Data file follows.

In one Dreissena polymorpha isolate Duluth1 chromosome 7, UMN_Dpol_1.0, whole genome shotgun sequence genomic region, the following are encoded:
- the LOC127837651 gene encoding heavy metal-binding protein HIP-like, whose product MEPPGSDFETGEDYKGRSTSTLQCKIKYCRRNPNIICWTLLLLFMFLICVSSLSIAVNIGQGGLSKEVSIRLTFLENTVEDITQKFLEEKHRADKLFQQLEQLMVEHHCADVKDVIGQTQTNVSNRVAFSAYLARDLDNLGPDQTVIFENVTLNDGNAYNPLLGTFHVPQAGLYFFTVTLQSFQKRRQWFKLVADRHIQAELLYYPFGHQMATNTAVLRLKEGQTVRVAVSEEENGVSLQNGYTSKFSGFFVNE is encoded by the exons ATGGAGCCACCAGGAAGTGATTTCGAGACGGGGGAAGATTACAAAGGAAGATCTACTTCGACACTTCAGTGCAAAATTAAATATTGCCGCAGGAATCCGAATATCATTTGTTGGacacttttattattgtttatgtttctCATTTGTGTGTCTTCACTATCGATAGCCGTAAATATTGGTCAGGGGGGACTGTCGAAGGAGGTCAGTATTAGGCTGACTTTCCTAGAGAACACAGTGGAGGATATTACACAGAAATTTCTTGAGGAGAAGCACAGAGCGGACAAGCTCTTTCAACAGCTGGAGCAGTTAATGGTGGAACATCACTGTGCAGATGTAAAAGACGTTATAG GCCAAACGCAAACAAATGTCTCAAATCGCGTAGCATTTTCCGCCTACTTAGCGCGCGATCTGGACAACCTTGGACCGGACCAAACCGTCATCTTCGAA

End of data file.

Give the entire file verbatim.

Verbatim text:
In one Dreissena polymorpha isolate Duluth1 chromosome 7, UMN_Dpol_1.0, whole genome shotgun sequence genomic region, the following are encoded:
- the LOC127837651 gene encoding heavy metal-binding protein HIP-like, whose product MEPPGSDFETGEDYKGRSTSTLQCKIKYCRRNPNIICWTLLLLFMFLICVSSLSIAVNIGQGGLSKEVSIRLTFLENTVEDITQKFLEEKHRADKLFQQLEQLMVEHHCADVKDVIGQTQTNVSNRVAFSAYLARDLDNLGPDQTVIFENVTLNDGNAYNPLLGTFHVPQAGLYFFTVTLQSFQKRRQWFKLVADRHIQAELLYYPFGHQMATNTAVLRLKEGQTVRVAVSEEENGVSLQNGYTSKFSGFFVNE is encoded by the exons ATGGAGCCACCAGGAAGTGATTTCGAGACGGGGGAAGATTACAAAGGAAGATCTACTTCGACACTTCAGTGCAAAATTAAATATTGCCGCAGGAATCCGAATATCATTTGTTGGacacttttattattgtttatgtttctCATTTGTGTGTCTTCACTATCGATAGCCGTAAATATTGGTCAGGGGGGACTGTCGAAGGAGGTCAGTATTAGGCTGACTTTCCTAGAGAACACAGTGGAGGATATTACACAGAAATTTCTTGAGGAGAAGCACAGAGCGGACAAGCTCTTTCAACAGCTGGAGCAGTTAATGGTGGAACATCACTGTGCAGATGTAAAAGACGTTATAG GCCAAACGCAAACAAATGTCTCAAATCGCGTAGCATTTTCCGCCTACTTAGCGCGCGATCTGGACAACCTTGGACCGGACCAAACCGTCATCTTCGAA